Return & volatility in stocks, bonds & commodities

<p>2013 proved to be a revealing lesson in risk and reward, where high rates of return were not always necessarily accompanied by proportionately high levels […]</p>

2013 proved to be a revealing lesson in risk and reward, where high rates of return were not always necessarily accompanied by proportionately high levels of risk, and negative or low returns were not necessarily volatile.

The risk-return chart of 21 securities (15 equity indices, 2 bond indices and 4 commodities) shows the percentage price change over the 12-month period ending on January 3rd (proxy for 2013 performance) on the x-axis, and the 90-day volatility, ending on the same day on the y-axis. Here are the findings:

Equities vs volatility vs currency return

The Nikkei-225 is up by a remarkable 53% and 20% volatility over the last 90 days. But with the yen losing about 25% against most major currencies over the last 12 months, investors without a currency hedge would have seen those returns diluted significantly. NASDAQ is the most attractive equity index in terms of performance relative to volatility, with a 33% price change and 12% volatility.

Germany’s DAX-30 has offered the best combination of price performance, volatility and currency returns over the last 12 months, considering the euro’s appreciation against all major currencies.

China’s Shanghai Composite and Hong Kong’s Hang Seng indices also fared on the negative return axis but showed relatively lower volatility than the 2 precious metals. This is highlighted by the fact that recoveries in the Asian indices were tepid in comparison to the more aggressive, yet short-lived gains in metals. The false rallies in gold and silver seen in May and August were classic signs of summer bottoms, albeit limited.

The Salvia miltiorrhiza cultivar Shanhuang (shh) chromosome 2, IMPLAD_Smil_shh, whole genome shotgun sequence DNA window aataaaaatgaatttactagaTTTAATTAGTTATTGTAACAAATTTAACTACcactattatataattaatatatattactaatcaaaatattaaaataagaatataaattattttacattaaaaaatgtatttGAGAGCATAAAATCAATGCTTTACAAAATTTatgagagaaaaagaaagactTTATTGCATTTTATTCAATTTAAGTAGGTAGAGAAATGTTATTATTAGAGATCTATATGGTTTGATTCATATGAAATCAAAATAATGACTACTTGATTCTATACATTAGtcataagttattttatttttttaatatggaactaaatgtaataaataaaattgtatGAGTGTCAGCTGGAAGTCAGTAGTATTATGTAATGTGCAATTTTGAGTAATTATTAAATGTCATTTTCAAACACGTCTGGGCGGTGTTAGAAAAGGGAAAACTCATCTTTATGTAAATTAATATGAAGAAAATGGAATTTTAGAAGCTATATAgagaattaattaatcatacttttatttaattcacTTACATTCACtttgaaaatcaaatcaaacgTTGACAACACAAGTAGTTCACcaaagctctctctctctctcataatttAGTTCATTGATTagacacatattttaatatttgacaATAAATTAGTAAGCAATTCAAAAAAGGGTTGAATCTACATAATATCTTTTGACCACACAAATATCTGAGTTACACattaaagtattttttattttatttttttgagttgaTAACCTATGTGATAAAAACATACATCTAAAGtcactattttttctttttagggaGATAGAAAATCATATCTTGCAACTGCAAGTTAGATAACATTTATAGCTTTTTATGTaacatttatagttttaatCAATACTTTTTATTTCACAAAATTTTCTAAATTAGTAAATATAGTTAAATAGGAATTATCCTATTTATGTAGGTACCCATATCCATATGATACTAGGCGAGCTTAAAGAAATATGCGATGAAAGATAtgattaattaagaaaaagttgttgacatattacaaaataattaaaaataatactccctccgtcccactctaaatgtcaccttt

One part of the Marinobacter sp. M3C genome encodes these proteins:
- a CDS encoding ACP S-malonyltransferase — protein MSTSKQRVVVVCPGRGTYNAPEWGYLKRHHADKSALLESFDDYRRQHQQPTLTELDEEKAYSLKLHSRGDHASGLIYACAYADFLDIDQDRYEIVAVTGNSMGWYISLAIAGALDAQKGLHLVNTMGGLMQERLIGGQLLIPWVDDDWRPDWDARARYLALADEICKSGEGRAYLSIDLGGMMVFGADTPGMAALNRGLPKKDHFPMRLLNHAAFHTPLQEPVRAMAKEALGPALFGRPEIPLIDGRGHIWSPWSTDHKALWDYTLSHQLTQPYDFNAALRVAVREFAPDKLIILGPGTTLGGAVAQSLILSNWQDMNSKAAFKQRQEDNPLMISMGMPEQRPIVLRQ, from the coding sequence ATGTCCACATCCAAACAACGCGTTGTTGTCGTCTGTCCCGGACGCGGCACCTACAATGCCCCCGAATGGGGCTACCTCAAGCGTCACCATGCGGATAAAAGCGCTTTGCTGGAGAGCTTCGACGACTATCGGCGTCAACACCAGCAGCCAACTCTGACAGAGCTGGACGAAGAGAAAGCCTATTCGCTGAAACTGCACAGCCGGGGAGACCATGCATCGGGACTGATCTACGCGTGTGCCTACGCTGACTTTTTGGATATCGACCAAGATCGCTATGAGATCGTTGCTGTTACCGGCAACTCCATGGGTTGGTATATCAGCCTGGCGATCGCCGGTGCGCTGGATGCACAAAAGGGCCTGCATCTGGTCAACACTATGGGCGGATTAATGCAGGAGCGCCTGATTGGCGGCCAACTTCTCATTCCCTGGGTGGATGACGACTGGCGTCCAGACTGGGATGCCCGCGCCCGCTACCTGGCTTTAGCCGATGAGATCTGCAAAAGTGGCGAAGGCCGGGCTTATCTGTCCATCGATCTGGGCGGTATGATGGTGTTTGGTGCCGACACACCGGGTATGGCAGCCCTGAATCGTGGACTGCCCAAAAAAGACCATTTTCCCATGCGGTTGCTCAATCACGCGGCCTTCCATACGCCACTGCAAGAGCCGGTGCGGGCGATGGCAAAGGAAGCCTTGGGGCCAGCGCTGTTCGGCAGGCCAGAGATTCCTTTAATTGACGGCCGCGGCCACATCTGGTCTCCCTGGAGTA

Bond yields: high volatility, surging returns

Yields on UK and US 10-year rose more than 40% over the last 12 months following all taper hints and warnings from the Fed, escalating last summer. Despite the Fed’s wrong-footing of the markets in September and the delinking of interest rates from asset purchases, bond yields have had the highest gains as well as the highest volatility. The swings in yields were significant; -19% in Q1, +60% in Q2, -15% after the September “no taper” decision, followed by a 21% rally from November.

Commodities: High volatility, low return

Out of the 21 securities, silver, measured in USD, shows the worst performance return and highest volatility, while gold follows behind in risk and return with a 24% decline and 20% volatility. US Crude WTI and natural gas 2 of the 4 commodities to have avoided declines in 2013 (the others were cotton and palladium) but natgas fared as among the most volatile of all 21 securities –behind bonds.

As the Fed plans to temper yields’ gains near the 3.20%-3.30% level, the clash between dovish and hawkish Fed speakers at the newly-led central bank will bear its share of volatility in fixed income markets. Commodities will not escape volatility either. The Fed will strengthen its dual mandate policy by likely cementing its price stability objective into an inflation target, which will trigger a bifurcation in inflation expectations and commodity price performance.

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